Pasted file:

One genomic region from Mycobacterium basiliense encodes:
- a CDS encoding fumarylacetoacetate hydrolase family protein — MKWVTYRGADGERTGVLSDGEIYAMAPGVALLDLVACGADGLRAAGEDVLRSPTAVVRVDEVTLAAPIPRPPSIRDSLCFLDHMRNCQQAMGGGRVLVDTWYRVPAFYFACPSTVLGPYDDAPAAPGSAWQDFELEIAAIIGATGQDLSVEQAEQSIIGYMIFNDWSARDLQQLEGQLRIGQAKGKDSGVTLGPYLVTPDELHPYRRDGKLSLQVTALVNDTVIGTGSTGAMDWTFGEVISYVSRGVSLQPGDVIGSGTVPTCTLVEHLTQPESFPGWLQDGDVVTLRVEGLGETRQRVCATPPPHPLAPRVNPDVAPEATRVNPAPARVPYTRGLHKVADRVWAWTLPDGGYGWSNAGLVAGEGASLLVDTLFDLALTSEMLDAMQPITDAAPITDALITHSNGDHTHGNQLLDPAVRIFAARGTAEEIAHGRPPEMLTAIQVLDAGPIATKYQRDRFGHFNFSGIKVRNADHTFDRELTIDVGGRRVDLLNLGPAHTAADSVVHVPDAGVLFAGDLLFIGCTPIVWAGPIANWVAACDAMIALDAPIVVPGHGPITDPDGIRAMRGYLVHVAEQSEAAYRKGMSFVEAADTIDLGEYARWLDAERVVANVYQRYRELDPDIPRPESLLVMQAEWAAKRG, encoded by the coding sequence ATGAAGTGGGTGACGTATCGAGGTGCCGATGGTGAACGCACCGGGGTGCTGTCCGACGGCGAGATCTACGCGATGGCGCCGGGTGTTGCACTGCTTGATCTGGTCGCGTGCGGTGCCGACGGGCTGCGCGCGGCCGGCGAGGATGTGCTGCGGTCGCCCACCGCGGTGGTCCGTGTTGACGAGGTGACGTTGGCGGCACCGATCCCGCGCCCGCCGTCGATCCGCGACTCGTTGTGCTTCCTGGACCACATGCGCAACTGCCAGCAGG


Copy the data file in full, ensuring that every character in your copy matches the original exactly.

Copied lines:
One genomic region from Mycobacterium basiliense encodes:
- a CDS encoding fumarylacetoacetate hydrolase family protein — MKWVTYRGADGERTGVLSDGEIYAMAPGVALLDLVACGADGLRAAGEDVLRSPTAVVRVDEVTLAAPIPRPPSIRDSLCFLDHMRNCQQAMGGGRVLVDTWYRVPAFYFACPSTVLGPYDDAPAAPGSAWQDFELEIAAIIGATGQDLSVEQAEQSIIGYMIFNDWSARDLQQLEGQLRIGQAKGKDSGVTLGPYLVTPDELHPYRRDGKLSLQVTALVNDTVIGTGSTGAMDWTFGEVISYVSRGVSLQPGDVIGSGTVPTCTLVEHLTQPESFPGWLQDGDVVTLRVEGLGETRQRVCATPPPHPLAPRVNPDVAPEATRVNPAPARVPYTRGLHKVADRVWAWTLPDGGYGWSNAGLVAGEGASLLVDTLFDLALTSEMLDAMQPITDAAPITDALITHSNGDHTHGNQLLDPAVRIFAARGTAEEIAHGRPPEMLTAIQVLDAGPIATKYQRDRFGHFNFSGIKVRNADHTFDRELTIDVGGRRVDLLNLGPAHTAADSVVHVPDAGVLFAGDLLFIGCTPIVWAGPIANWVAACDAMIALDAPIVVPGHGPITDPDGIRAMRGYLVHVAEQSEAAYRKGMSFVEAADTIDLGEYARWLDAERVVANVYQRYRELDPDIPRPESLLVMQAEWAAKRG, encoded by the coding sequence ATGAAGTGGGTGACGTATCGAGGTGCCGATGGTGAACGCACCGGGGTGCTGTCCGACGGCGAGATCTACGCGATGGCGCCGGGTGTTGCACTGCTTGATCTGGTCGCGTGCGGTGCCGACGGGCTGCGCGCGGCCGGCGAGGATGTGCTGCGGTCGCCCACCGCGGTGGTCCGTGTTGACGAGGTGACGTTGGCGGCACCGATCCCGCGCCCGCCGTCGATCCGCGACTCGTTGTGCTTCCTGGACCACATGCGCAACTGCCAGCAGG